Some atheists claim Paul never saw Jesus, yet he makes it quite clear that he did. “For what I received I passed on to you as of first importance: that Christ died for our sins according to the Scriptures, that He was buried, that He was raised on the third day according to the scriptures, and that He appeared to Cephas, and then to the Twelve. After that, He appeared to more than five hundred of the brothers and sisters at the same time, most of whom are still living, though some have fallen asleep. Then He appeared to James, then to all the apostles, and last of all He appeared to me also, as to one abnormally born” (1 Corinthians15: 1-8).
The third example is Jesus’ brother James. While James didn’t provide us with evidence of his belief in Jesus’ divinity during Jesus’ ministry (Mark 3:20; John 7:5), he saw the risen Jesus (1 Corinthians 15:7) and accordingly, became a believer and key leader in the early church (Galatians 2:9; Acts 21:17-26).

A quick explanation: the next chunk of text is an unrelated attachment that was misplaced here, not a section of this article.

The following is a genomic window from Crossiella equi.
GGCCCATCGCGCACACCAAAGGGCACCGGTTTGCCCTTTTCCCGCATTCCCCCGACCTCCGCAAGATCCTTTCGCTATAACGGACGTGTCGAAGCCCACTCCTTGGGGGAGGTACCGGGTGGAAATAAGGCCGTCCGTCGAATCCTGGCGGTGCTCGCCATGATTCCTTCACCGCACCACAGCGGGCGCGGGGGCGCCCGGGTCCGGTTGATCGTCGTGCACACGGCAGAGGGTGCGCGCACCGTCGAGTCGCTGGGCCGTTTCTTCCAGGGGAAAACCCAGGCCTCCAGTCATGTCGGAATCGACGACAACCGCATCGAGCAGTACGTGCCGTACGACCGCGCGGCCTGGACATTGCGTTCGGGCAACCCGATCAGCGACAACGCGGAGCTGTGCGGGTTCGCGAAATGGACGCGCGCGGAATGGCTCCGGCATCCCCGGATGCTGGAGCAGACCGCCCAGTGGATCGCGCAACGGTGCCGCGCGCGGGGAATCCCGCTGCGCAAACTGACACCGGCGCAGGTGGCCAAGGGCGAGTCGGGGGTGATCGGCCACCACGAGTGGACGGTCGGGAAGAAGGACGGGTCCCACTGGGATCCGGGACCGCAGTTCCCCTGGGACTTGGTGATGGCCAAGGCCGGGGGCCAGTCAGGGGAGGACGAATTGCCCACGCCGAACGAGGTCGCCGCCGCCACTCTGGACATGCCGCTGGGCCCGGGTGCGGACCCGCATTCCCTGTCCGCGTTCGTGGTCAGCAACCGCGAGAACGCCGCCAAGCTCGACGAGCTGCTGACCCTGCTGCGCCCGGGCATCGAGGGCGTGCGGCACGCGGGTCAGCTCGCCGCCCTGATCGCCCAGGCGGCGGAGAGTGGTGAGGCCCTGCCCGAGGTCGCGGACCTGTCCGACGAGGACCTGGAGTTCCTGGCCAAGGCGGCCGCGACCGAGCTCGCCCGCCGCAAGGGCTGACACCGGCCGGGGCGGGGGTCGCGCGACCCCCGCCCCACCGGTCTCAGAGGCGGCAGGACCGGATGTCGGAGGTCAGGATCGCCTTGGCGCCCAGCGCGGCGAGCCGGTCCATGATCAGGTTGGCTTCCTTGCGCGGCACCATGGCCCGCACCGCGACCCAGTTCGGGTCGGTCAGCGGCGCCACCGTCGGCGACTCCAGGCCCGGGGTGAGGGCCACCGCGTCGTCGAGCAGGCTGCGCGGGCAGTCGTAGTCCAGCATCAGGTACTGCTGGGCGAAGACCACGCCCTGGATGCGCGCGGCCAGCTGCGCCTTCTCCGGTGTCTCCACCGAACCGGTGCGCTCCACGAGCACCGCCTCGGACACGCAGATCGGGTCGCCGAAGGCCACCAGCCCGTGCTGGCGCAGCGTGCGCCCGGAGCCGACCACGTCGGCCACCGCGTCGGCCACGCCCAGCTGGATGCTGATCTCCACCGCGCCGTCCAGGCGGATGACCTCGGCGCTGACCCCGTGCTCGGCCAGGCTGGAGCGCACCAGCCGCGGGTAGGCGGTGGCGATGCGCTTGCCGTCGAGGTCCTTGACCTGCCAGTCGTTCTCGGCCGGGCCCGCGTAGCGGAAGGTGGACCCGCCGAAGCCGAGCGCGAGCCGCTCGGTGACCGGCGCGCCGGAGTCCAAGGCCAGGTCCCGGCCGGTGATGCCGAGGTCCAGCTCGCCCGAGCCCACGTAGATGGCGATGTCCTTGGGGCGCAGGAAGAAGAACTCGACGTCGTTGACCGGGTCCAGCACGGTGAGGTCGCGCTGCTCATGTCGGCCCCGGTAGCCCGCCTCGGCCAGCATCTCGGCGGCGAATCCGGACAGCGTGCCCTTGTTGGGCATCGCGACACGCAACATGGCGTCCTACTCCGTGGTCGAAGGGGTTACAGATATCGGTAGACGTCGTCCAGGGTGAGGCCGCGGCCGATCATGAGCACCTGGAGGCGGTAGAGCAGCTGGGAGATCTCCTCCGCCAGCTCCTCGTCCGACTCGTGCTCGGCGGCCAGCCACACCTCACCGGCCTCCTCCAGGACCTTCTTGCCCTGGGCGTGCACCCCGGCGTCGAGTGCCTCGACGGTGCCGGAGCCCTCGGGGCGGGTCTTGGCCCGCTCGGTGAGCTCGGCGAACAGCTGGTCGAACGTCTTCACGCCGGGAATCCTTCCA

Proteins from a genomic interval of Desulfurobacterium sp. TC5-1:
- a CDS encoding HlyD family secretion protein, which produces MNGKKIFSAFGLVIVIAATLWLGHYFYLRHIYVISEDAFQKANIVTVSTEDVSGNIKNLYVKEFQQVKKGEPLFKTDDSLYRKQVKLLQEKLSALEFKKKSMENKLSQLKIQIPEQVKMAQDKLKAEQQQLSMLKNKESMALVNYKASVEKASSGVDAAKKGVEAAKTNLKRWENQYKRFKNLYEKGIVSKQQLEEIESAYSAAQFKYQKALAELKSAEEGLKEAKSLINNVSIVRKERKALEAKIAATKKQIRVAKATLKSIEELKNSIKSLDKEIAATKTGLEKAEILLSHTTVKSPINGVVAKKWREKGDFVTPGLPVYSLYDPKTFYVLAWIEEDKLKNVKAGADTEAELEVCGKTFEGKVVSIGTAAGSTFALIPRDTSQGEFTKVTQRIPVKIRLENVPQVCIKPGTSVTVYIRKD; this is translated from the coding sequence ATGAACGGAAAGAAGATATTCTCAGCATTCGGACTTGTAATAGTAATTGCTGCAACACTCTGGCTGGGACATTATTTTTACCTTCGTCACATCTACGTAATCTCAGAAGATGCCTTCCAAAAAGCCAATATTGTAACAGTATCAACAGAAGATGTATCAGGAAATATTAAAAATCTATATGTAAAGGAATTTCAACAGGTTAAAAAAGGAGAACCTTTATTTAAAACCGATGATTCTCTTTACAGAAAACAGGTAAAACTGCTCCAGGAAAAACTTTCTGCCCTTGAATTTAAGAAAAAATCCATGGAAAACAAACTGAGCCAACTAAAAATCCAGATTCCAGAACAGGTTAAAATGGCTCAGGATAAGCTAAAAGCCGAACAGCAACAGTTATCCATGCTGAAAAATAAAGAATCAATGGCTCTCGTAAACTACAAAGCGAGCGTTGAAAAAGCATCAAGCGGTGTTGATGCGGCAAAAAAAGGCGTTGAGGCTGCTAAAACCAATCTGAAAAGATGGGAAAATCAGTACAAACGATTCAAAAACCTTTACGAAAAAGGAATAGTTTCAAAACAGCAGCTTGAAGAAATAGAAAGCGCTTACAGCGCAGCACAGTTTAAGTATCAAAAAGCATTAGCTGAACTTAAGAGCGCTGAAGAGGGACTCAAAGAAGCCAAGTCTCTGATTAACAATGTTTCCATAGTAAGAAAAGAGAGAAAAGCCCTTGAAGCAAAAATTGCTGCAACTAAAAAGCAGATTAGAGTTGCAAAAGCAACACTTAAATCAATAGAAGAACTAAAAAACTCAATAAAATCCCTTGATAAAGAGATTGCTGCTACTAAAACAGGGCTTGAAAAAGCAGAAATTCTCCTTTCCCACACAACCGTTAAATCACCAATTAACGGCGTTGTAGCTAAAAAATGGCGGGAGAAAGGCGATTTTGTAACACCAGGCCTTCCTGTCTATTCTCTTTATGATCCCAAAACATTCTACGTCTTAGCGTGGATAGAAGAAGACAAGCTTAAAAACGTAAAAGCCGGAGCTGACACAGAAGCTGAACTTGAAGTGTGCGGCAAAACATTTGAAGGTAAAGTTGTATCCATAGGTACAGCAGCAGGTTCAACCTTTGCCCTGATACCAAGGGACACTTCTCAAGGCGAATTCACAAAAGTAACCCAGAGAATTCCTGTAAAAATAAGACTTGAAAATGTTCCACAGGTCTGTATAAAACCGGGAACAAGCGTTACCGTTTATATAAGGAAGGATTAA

In Antiquities of the Jews, Josephus states that James was stoned. “Two other Christian accounts also confirm the martyrdom of James, even if they differ over the details. Hegesippus provides a detailed account in Book 5 of his Memoirs (Hypomnemata), which have been preserved in Eusebius. And Clement of Alexandria (c. AD 150-215) also provides an account of the fate of James in the seventh book of his Hypotyposes, as recorded by Eusebius” (Ecclesiastical History 2.1.4b-5) (McDowell, 2015).
Based on these accounts, we know that among many Christian disciples (1) Stephen, Paul, and James sincerely believed in Jesus’ divinity; (2) they knowingly risked their lives to preach His Good Word; and (3) they died gory deaths due to their beliefs and practices.
Insert snoring sounds... wait, we're done...phew!